UNITED STATES DISTRICT COURT, WESTERN DISTRICT NEW YORK.
July 13, 1977.
Angelo SARKEES, Plaintiff,
WRIGHT & KREMERS, INC., Defendant.
The opinion of the court was delivered by: ELFVIN
MEMORANDUM and ORDER
ELFVIN, District Judge.
This action is brought by Angelo Sarkees against Wright & Kremers, Inc. alleging that the discharge from his job on May 20, 1974 violated his right of freedom of speech under the First Amendment to the Constitution of the United States.
Defendant moves to dismiss the complaint under Fed.R.Civ.P. rule 12(b)(1) on the ground that the complaint fails to allege adequate facts to support jurisdiction as required under Fed.R.Civ.P. rule 8(a). Defendant also moves to dismiss the complaint under Fed.R.Civ.P. rule 12(b)(6) on the ground that the complaint fails to state a claim upon which relief may be granted because there are insufficient allegations to show that defendant operated under color of state law.
Dismissal of a complaint before any discovery has taken place or an answer filed is a result that will not be reached unless, taking as true the allegations as pleaded it "* * * appears beyond doubt that the plaintiff can prove no set of facts in support of his claim which would entitle him to relief." Scheuer v. Rhodes, 416 U.S. 232, 236, 94 S. Ct. 1683, 1686, 40 L. Ed. 2d 90 (1974), quoting Conley v. Gibson, 355 U.S. 41, 45-46, 78 S. Ct. 99, 2 L. Ed. 2d 80 (1957). While I do not find plaintiff's complaint to be an example of good pleading draftsmanship, I also do not find that it is so insufficient as to require dismissal.
The guarantees of the First Amendment run only against the federal government, not private entities. Murphy v. Mount Carmel High School, 543 F.2d 1189 (7th Cir. 1976). By incorporation into the due process clause of the Fourteenth Amendment, these guarantees also run against the states. Edwards v. South Carolina, 372 U.S. 229, 83 S. Ct. 680, 9 L. Ed. 2d 697 (1963); Gitlow v. New York, 268 U.S. 652, 45 S. Ct. 625, 69 L. Ed. 1138 (1925). The Fourteenth Amendment "erects no shield against merely private conduct, however discriminatory or wrongful." Shelley v. Kraemer, 334 U.S. 1, 13, 68 S. Ct. 836, 842, 92 L. Ed. 1161 (1948). Only where the government "* * * has so far insinuated itself into a position of interdependence with [the private entity] that it must be recognized as a joint participant in the challenged activity, which, on that account, cannot be considered to have been so 'purely private' as to fall without the scope of the Fourteenth Amendment" (Burton v. Wilmington Pkg. Auth., 365 U.S. 715, 725, 81 S. Ct. 856, 862, 6 L. Ed. 2d 45 (1961)), will such Constitutional proscriptions weigh against a private entity.
The complaint contains the following allegation as to governmental involvement: "SIXTEENTH: That the funds out of which plaintiff was paid while employed by defendant were from municipal and state sources with possibly some federal aide [sic]; that the property was state and municipally owned; that the beneficiaries of the job were state and municipal parties and that defendant was acting under contracts with such governmental bodies."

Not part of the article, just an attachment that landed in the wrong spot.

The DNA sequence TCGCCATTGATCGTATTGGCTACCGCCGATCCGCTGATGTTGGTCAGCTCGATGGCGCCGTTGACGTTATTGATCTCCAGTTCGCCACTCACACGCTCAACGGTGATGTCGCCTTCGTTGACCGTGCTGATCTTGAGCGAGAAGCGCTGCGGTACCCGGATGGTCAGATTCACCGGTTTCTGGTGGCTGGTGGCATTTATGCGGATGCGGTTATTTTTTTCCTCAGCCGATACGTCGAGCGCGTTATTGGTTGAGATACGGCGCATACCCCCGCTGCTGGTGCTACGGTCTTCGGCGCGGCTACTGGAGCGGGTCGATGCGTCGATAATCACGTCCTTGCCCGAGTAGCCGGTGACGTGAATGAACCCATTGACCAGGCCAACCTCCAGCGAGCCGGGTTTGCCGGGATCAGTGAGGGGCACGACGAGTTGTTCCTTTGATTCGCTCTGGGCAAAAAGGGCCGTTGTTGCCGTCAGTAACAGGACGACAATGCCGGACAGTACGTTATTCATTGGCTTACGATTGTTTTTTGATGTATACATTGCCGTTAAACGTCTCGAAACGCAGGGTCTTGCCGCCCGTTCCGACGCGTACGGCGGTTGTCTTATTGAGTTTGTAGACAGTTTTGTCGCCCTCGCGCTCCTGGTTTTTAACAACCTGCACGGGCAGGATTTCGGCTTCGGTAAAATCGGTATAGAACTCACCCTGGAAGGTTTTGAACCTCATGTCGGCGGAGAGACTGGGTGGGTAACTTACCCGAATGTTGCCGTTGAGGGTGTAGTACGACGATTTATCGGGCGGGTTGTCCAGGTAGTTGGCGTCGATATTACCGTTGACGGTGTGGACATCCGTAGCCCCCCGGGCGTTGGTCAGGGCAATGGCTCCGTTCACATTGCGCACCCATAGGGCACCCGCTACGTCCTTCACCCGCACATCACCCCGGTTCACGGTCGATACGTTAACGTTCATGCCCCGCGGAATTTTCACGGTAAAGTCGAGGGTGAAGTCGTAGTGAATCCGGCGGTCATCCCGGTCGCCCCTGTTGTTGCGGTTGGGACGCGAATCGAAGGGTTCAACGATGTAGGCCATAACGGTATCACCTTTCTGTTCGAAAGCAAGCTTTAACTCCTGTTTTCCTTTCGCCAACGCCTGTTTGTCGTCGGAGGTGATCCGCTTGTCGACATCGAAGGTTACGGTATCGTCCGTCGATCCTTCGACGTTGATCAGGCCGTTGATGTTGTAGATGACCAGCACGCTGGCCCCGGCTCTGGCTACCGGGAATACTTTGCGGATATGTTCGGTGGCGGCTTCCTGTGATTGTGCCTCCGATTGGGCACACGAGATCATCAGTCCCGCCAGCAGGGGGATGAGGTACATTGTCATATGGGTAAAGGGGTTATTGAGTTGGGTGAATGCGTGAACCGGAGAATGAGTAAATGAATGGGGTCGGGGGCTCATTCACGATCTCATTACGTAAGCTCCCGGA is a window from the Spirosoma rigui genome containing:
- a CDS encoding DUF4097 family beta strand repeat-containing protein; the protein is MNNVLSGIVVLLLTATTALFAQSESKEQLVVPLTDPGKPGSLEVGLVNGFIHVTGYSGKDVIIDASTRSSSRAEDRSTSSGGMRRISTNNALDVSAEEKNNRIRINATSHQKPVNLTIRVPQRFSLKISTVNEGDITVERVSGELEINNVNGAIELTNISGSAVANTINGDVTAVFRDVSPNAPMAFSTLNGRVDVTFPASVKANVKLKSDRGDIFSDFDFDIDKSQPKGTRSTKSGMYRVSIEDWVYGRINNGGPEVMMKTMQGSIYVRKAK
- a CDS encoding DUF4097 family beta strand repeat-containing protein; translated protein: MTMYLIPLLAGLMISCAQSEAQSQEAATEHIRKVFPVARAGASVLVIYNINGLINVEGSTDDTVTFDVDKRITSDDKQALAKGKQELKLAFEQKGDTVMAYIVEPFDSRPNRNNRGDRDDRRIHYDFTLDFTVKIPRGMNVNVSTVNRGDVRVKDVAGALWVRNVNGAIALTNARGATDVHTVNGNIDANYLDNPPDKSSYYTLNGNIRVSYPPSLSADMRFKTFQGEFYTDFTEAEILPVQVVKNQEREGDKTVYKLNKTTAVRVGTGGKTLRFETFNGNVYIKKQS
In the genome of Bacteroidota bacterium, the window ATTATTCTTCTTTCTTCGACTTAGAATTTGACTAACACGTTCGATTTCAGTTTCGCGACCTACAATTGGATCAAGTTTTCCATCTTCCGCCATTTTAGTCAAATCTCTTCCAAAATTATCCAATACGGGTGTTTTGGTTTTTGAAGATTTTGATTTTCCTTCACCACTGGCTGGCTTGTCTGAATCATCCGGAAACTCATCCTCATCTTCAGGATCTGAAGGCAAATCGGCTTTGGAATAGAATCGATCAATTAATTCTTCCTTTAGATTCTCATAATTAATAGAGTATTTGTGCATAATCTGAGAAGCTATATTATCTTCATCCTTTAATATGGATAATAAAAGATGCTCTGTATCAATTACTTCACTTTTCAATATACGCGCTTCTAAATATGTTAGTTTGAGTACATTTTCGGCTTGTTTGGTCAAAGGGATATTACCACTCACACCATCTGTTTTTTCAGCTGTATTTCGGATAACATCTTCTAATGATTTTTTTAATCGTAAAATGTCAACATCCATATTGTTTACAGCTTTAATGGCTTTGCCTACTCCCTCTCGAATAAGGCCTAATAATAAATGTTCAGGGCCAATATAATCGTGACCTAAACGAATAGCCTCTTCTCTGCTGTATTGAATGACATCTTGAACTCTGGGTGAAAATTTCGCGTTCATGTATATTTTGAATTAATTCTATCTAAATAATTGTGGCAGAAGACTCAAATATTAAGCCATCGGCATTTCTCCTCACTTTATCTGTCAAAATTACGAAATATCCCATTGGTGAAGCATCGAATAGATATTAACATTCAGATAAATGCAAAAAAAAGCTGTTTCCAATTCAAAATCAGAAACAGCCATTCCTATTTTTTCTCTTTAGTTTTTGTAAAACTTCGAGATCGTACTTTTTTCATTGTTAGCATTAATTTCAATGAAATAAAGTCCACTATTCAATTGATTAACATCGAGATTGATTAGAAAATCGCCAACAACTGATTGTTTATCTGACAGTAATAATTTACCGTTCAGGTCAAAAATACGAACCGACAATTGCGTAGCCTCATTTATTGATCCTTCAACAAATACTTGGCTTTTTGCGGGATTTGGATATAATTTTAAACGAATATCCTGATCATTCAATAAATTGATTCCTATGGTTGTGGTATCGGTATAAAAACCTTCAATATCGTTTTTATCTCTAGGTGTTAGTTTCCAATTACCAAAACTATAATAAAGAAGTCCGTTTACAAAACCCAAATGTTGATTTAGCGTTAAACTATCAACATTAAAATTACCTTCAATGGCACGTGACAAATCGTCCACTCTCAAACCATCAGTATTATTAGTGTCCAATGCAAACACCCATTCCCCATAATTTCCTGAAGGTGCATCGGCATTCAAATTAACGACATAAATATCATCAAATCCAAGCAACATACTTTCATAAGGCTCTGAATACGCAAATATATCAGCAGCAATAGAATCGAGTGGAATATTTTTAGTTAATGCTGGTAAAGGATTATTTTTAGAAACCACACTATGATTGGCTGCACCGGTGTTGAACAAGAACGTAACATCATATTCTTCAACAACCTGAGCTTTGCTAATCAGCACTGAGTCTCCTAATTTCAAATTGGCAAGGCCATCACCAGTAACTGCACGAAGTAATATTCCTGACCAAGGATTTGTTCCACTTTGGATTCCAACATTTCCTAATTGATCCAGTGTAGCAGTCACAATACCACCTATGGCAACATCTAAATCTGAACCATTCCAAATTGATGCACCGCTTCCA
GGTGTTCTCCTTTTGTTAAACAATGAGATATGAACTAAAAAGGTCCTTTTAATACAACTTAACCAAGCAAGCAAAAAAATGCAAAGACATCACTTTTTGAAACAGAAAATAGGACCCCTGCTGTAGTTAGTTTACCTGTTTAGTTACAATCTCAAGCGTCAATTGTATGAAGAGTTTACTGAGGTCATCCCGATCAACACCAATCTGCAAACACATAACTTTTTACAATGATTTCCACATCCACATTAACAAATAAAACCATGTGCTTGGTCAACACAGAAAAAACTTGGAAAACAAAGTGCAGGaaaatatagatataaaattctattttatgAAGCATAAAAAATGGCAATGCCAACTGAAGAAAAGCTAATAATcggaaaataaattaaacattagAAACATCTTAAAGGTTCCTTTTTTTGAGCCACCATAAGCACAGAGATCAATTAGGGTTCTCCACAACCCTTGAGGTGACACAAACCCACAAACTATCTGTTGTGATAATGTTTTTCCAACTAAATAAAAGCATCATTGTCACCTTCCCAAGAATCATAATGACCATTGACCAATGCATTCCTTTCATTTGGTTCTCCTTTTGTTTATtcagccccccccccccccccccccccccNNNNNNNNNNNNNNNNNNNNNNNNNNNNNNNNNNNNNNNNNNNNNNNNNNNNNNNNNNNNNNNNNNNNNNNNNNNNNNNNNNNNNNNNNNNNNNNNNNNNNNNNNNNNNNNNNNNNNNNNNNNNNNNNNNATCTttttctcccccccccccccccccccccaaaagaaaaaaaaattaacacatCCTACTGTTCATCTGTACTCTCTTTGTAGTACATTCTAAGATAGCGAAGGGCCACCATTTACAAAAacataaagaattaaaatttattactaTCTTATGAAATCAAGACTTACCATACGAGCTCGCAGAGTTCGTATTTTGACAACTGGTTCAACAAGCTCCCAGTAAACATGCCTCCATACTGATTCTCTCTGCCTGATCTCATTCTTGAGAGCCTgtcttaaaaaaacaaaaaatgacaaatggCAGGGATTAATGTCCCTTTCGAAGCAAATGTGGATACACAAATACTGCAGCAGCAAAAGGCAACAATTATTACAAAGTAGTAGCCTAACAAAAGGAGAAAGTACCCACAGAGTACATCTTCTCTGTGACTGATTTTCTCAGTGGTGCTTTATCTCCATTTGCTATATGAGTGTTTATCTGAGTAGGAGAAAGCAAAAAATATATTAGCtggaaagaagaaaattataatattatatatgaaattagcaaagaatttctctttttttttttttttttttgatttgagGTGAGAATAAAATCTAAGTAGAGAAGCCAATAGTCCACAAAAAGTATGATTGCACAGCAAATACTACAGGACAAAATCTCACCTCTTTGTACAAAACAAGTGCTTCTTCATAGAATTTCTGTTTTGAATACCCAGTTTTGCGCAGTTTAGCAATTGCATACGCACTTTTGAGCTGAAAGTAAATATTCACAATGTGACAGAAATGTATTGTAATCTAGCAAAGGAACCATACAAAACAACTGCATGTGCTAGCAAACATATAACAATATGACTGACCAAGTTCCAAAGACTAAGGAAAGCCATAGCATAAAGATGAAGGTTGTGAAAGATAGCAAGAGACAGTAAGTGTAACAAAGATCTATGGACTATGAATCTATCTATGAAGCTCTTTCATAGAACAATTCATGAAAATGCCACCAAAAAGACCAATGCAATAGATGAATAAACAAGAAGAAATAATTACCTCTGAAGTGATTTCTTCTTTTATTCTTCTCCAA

The only federal involvement alleged is possible financial aid, the mere receipt of which without more is not enough to make the recipient an agent or partner of the Government. See, Byrd v. Local Union No. 24, Int. Bro. of Electrical Wkrs., 375 F. Supp. 545 (D.Md.1974). Thus, the complaint is inadequate to raise a claim directly under the First Amendment.
The complaint does however allege more than just possible federal aid which, when examined in the context of the degree of interdependent partnership or agency between the state and the private recipient of state funds, may support a finding of sufficient State involvement to support a cause of action under the Fourteenth Amendment.
Although plaintiff fails to allege that his federal question jurisdiction arose under the Fourteenth Amendment, I consider his allegation of jurisdiction under the First Amendment, coupled with allegations of State as opposed to federal action, a sufficient allegation of jurisdiction under Fed.R.Civ.P. rule 8(a).
In support of its motion to dismiss for failure to state a claim, defendant offers the affidavit of Stanley H. Huckins, Secretary-Treasurer of Wright & Kremers, Inc., to refute plaintiff's allegation of State action. It is defendant's position that the construction contract for the work on the Rainbow Plaza Development project was entered into by the defendant and New York State's Urban Development Corporation, a quasi-public corporation which obtains its moneys by the sale of bonds.
Such an affidavit goes beyond the pleadings and is not properly to be considered when weighing a motion to dismiss. The only exception is when such a motion under rule 12(b)(6) is treated as a motion for summary judgment and then only if all parties shall be given reasonable opportunity to present all materials pertinent to such motion pursuant to rule 56. I find that, absent discovery, plaintiff has not had to this point such an opportunity to present such materials. Further, the affidavit of Mr. Huckins is inadequate to show the source of the Urban Development Corporation's moneys. Therefore, I do not treat this motion to dismiss as a motion for summary judgment, and I deny defendant Wright & Kremers, Inc.'s motion to dismiss.
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